Date: May 4, 2006
Creator: Katzman, Kenneth
Partner: UNT Libraries Government Documents Department

Afghanistan: Post-War Governance, Security, and U.S. Policy

Description: Afghanistan's planned political transition was completed with the convening of a parliament in December 2005, but insurgent threats to Afghanistan's government persist and are even growing in some southern provinces. A new constitution was adopted in January 2004, and successful presidential elections were held on October 9, 2004, followed by parliamentary elections on September 18, 2005. Afghan citizens are enjoying new personal freedoms that were forbidden under the Taliban. Women are participating in economic and political life; however, the insurgency led by remnants of the former Taliban regime has conducted numerous lethal attacks since mid-2005, narcotics trafficking is rampant, and independent militias remain through the country. U.S. stabilization measures focus on strengthening the central government and its security forces while combating insurgents.
Date: May 4, 2006
Creator: Katzman, Kenneth
Partner: UNT Libraries Government Documents Department

Afghanistan: Narcotics and U.S. Policy

Description: This report describes the structure and development of the narcotics trade in Afghanistan and explores its relevance to Afghan, U.S., and international security interests, including the 9/11 Commission’s recommendation that the United States make a long term commitment to the stability and security of Afghanistan. The report provides current statistical information on the opium trade, profiles its various participants, explores alleged narco-terrorist linkages, and reviews the U.S. and international policy response since late 2001. The report also considers current policy debates regarding the role of the U.S. military in future counternarcotics operations in Afghanistan; planned opium poppy eradication; and funding issues for Congress.
Date: December 7, 2004
Creator: Blanchard, Christopher M.
Partner: UNT Libraries Government Documents Department

Afghanistan: Narcotics and U.S. Policy

Description: This report describes the structure and development of the narcotics trade in Afghanistan and explores its relevance to Afghan, U.S., and international security interests, including the 9/11 Commission’s recommendation that the United States make a long term commitment to the stability and security of Afghanistan. The report provides current statistical information on the opium trade, profiles its various participants, explores alleged narco-terrorist linkages, and reviews the U.S. and international policy response since late 2001. The report also considers current policy debates regarding the role of the U.S. military in future counternarcotics operations in Afghanistan; planned opium poppy eradication; and funding issues for Congress.
Date: September 26, 2006
Creator: Blanchard, Christopher M.
Partner: UNT Libraries Government Documents Department

Afghanistan: Narcotics and U.S. Policy

Description: This report describes the structure and development of the narcotics trade in Afghanistan and explores its relevance to Afghan, U.S., and international security interests, including the 9/11 Commission’s recommendation that the United States make a long term commitment to the stability and security of Afghanistan. The report provides current statistical information on the opium trade, profiles its various participants, explores alleged narco-terrorist linkages, and reviews the U.S. and international policy response since late 2001. The report also considers current policy debates regarding the role of the U.S. military in future counternarcotics operations in Afghanistan; planned opium poppy eradication; and funding issues for Congress.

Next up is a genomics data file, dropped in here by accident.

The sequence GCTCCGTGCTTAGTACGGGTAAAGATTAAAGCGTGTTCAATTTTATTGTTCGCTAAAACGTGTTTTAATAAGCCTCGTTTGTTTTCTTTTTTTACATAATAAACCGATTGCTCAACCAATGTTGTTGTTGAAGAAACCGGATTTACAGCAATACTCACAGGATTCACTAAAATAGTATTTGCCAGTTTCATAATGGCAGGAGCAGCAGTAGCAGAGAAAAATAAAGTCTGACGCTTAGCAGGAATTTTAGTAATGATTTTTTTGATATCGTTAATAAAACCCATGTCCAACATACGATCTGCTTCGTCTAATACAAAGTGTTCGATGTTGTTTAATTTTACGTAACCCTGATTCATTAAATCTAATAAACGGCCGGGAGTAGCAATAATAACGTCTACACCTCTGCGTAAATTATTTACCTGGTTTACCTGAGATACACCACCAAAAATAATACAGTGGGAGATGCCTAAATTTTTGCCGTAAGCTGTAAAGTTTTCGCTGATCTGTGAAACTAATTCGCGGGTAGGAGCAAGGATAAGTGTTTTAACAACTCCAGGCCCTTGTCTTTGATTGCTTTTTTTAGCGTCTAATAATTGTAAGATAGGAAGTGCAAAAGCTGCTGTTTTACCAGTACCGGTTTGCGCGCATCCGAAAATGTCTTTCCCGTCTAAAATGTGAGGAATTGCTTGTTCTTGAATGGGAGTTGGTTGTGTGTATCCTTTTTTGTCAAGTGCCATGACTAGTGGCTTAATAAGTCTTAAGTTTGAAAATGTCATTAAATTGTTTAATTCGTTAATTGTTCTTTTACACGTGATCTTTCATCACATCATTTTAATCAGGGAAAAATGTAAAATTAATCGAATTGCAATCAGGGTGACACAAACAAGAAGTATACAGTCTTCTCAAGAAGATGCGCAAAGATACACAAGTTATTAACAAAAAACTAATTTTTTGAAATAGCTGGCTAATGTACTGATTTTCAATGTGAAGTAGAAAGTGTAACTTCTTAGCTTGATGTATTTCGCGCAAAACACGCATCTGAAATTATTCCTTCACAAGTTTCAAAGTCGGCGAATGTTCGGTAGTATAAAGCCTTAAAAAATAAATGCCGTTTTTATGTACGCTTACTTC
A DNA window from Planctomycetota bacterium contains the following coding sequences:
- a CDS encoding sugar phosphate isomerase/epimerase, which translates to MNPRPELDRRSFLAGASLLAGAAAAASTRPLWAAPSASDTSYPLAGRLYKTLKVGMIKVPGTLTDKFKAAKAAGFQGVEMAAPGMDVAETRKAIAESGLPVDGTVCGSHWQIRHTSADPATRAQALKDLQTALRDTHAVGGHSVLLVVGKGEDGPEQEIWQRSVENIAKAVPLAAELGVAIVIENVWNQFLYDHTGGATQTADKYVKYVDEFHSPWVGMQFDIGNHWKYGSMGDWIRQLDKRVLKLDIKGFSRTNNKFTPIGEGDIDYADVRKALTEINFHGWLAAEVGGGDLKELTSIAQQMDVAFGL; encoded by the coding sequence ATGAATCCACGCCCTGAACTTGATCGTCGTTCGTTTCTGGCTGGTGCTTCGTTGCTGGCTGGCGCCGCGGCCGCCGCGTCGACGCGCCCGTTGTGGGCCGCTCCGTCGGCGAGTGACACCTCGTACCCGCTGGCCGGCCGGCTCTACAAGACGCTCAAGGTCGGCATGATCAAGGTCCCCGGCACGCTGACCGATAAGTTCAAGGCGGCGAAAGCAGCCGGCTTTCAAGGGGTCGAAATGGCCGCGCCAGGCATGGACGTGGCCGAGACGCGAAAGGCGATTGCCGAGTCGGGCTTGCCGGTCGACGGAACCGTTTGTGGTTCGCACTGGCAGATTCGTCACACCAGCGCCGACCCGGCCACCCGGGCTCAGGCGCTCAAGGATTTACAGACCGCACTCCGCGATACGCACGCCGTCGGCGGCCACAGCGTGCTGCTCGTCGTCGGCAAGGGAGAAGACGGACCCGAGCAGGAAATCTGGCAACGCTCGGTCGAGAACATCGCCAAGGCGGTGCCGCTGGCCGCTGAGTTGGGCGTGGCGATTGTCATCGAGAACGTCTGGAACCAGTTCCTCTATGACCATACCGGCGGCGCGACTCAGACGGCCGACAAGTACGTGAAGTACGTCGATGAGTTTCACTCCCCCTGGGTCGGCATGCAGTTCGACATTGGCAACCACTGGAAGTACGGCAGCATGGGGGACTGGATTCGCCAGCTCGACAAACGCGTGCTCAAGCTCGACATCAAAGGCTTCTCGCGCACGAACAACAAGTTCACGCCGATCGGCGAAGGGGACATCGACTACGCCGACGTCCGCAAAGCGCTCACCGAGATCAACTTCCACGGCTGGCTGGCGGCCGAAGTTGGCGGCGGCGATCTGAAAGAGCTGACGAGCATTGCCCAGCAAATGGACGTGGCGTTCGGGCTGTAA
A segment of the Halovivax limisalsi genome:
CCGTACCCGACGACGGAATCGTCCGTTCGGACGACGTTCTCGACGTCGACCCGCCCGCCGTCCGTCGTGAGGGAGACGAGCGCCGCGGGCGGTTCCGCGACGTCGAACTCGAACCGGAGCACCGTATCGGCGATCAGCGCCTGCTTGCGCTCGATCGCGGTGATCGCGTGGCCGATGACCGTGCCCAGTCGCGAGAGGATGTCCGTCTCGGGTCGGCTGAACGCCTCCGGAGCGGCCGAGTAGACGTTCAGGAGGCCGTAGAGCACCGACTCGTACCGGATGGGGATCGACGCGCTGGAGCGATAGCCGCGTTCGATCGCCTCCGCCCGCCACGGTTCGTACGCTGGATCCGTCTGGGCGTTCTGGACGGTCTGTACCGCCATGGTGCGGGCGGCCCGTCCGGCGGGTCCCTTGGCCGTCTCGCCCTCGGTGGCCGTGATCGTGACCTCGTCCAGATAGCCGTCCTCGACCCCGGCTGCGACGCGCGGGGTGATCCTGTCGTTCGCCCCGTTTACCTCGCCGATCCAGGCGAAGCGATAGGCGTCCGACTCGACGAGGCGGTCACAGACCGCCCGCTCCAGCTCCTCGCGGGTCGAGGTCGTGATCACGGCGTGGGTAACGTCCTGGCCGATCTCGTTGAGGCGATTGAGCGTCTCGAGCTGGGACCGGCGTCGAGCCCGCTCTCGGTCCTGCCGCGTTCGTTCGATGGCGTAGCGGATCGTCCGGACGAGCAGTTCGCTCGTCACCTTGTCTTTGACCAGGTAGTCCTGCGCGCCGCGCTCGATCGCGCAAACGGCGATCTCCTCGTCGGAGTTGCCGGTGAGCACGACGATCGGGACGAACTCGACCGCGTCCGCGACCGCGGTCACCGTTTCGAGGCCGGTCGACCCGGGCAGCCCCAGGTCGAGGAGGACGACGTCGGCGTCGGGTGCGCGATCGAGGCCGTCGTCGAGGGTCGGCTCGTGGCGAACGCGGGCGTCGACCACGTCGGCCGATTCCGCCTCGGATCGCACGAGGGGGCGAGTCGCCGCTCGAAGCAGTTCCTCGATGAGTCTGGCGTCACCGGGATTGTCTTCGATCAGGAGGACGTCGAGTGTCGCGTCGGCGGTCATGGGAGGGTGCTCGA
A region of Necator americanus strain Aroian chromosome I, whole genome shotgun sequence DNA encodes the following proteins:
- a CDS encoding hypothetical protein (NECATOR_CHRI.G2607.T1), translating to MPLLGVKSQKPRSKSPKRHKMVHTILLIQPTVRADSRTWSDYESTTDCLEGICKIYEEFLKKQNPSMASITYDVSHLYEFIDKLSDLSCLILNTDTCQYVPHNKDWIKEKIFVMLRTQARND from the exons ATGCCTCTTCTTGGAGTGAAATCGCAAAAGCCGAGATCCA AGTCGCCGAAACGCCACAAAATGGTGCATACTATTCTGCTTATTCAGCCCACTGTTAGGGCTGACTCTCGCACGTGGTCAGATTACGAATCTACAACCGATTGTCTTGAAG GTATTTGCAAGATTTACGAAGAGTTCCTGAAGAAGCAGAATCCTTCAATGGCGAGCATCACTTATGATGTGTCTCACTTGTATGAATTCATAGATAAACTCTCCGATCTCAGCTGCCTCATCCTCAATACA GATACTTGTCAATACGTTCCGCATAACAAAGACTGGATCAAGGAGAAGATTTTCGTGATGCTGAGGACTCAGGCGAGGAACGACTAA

Date: May 26, 2005
Creator: Blanchard, Christopher M.
Partner: UNT Libraries Government Documents Department

Afghanistan: Narcotics and U.S. Policy

Description: In addition to describing the structure and development of the Afghan narcotics trade, this report provides current statistical information, profiles the trade's various participants, explores alleged narco-terrorist linkages, and reviews U.S. and international policy responses since late 2001. The report also considers current policy debates regarding the role of the U.S. military in counternarcotics operations, opium poppy eradication, alternative livelihood development, and funding issues for Congress.
Date: September 26, 2006
Creator: Blanchard, Christopher M.
Partner: UNT Libraries Government Documents Department

Afghanistan: Narcotics and U.S. Policy

Description: This report describes the structure and development of the narcotics trade in Afghanistan and explores its relevance to Afghan, U.S., and international security interests, including the 9/11 Commission’s recommendation that the United States make a long term commitment to the stability and security of Afghanistan. The report provides current statistical information on the opium trade, profiles its various participants, explores alleged narco-terrorist linkages, and reviews the U.S. and international policy response since late 2001. The report also considers current policy debates regarding the role of the U.S. military in future counternarcotics operations in Afghanistan; planned opium poppy eradication; and funding issues for Congress.
Date: January 25, 2006
Creator: Blanchard, Christopher M.
Partner: UNT Libraries Government Documents Department